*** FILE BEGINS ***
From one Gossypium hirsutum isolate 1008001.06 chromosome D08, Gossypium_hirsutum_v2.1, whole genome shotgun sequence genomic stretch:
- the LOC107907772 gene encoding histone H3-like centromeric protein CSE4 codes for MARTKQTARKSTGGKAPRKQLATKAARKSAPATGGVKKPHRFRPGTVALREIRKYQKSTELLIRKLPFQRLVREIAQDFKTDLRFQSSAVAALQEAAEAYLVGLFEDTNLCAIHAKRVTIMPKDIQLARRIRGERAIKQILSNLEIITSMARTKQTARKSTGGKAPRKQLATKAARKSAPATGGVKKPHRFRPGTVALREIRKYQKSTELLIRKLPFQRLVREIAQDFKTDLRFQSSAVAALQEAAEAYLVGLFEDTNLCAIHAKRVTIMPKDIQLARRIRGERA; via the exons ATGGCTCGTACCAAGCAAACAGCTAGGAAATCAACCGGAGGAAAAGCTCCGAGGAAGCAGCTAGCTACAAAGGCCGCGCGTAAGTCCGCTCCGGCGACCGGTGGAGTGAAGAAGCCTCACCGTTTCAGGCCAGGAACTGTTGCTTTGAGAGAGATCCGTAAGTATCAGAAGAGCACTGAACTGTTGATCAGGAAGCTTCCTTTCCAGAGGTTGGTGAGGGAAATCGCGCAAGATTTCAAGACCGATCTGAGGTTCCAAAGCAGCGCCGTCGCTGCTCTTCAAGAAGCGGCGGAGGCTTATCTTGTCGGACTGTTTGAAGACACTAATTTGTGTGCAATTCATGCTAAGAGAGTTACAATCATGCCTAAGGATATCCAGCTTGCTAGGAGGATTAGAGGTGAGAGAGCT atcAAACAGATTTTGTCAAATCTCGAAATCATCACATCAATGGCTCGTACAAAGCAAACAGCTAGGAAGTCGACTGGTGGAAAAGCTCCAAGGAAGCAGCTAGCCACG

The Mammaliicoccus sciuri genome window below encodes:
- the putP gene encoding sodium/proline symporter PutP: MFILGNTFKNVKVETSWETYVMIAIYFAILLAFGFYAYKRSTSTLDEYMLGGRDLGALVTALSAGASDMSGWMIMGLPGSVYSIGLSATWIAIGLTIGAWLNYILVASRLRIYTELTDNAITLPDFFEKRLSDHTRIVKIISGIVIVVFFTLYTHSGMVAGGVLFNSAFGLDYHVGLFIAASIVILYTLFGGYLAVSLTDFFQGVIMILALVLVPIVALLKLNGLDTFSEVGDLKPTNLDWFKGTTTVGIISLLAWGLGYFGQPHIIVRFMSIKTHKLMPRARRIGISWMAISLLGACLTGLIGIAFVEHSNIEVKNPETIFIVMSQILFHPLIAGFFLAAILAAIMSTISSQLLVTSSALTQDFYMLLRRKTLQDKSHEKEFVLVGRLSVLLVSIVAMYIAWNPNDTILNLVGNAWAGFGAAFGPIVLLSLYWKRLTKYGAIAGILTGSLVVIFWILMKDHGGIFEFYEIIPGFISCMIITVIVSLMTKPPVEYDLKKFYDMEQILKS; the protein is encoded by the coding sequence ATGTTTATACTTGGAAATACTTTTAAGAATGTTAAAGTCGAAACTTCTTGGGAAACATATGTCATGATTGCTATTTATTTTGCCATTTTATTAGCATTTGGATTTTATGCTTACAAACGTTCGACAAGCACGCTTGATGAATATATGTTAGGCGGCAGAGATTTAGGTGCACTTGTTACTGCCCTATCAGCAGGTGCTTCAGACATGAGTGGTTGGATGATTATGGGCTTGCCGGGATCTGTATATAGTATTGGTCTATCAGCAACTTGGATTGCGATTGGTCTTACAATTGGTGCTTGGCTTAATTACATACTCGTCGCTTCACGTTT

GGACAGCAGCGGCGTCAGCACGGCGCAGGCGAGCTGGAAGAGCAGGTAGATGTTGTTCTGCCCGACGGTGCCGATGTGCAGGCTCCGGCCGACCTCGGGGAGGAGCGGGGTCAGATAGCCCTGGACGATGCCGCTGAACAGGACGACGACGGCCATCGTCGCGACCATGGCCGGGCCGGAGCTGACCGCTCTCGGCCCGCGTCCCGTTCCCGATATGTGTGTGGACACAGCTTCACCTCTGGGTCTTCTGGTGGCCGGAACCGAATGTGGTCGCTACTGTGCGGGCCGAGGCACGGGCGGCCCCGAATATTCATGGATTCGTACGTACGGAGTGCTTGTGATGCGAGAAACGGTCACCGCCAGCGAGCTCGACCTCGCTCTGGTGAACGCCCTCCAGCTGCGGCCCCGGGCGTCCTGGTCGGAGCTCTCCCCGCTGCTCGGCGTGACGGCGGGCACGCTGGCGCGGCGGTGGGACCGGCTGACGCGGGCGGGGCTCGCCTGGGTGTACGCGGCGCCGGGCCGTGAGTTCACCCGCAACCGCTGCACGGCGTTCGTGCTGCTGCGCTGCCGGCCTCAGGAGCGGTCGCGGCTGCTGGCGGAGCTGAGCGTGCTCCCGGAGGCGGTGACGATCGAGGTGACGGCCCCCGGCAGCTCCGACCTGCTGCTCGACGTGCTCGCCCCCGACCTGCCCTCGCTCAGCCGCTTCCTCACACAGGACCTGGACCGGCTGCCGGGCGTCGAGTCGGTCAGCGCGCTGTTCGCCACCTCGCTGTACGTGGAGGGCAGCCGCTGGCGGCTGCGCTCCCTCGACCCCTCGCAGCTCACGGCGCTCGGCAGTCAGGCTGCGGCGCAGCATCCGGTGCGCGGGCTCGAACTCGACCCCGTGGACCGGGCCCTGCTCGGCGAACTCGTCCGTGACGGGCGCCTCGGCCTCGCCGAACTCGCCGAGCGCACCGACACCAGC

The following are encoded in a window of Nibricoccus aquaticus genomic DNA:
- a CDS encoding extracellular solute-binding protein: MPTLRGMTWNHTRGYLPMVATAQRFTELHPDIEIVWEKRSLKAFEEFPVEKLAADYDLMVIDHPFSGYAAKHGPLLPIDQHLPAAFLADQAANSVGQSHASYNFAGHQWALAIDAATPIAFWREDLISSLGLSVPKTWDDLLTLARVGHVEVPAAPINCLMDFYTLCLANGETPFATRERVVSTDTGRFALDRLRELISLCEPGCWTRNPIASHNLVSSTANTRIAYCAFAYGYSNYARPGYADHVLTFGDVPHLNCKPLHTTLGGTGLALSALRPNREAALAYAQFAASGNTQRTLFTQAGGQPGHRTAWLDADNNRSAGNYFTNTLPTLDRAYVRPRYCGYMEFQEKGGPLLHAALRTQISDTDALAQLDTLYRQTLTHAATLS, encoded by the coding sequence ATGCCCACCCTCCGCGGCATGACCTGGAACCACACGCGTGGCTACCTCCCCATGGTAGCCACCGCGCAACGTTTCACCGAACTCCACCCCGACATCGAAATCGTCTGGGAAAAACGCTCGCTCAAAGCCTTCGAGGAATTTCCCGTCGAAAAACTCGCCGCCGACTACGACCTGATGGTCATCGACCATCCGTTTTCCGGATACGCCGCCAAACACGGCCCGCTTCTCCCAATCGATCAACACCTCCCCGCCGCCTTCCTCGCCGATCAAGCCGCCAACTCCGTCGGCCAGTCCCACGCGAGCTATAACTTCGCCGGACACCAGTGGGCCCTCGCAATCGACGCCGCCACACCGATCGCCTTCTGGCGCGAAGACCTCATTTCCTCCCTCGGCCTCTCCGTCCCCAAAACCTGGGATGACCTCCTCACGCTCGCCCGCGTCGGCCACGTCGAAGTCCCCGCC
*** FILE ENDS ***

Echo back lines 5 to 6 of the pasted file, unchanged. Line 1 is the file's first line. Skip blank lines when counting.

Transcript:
GGACAGCAGCGGCGTCAGCACGGCGCAGGCGAGCTGGAAGAGCAGGTAGATGTTGTTCTGCCCGACGGTGCCGATGTGCAGGCTCCGGCCGACCTCGGGGAGGAGCGGGGTCAGATAGCCCTGGACGATGCCGCTGAACAGGACGACGACGGCCATCGTCGCGACCATGGCCGGGCCGGAGCTGACCGCTCTCGGCCCGCGTCCCGTTCCCGATATGTGTGTGGACACAGCTTCACCTCTGGGTCTTCTGGTGGCCGGAACCGAATGTGGTCGCTACTGTGCGGGCCGAGGCACGGGCGGCCCCGAATATTCATGGATTCGTACGTACGGAGTGCTTGTGATGCGAGAAACGGTCACCGCCAGCGAGCTCGACCTCGCTCTGGTGAACGCCCTCCAGCTGCGGCCCCGGGCGTCCTGGTCGGAGCTCTCCCCGCTGCTCGGCGTGACGGCGGGCACGCTGGCGCGGCGGTGGGACCGGCTGACGCGGGCGGGGCTCGCCTGGGTGTACGCGGCGCCGGGCCGTGAGTTCACCCGCAACCGCTGCACGGCGTTCGTGCTGCTGCGCTGCCGGCCTCAGGAGCGGTCGCGGCTGCTGGCGGAGCTGAGCGTGCTCCCGGAGGCGGTGACGATCGAGGTGACGGCCCCCGGCAGCTCCGACCTGCTGCTCGACGTGCTCGCCCCCGACCTGCCCTCGCTCAGCCGCTTCCTCACACAGGACCTGGACCGGCTGCCGGGCGTCGAGTCGGTCAGCGCGCTGTTCGCCACCTCGCTGTACGTGGAGGGCAGCCGCTGGCGGCTGCGCTCCCTCGACCCCTCGCAGCTCACGGCGCTCGGCAGTCAGGCTGCGGCGCAGCATCCGGTGCGCGGGCTCGAACTCGACCCCGTGGACCGGGCCCTGCTCGGCGAACTCGTCCGTGACGGGCGCCTCGGCCTCGCCGAACTCGCCGAGCGCACCGACACCAGC

The following are encoded in a window of Nibricoccus aquaticus genomic DNA: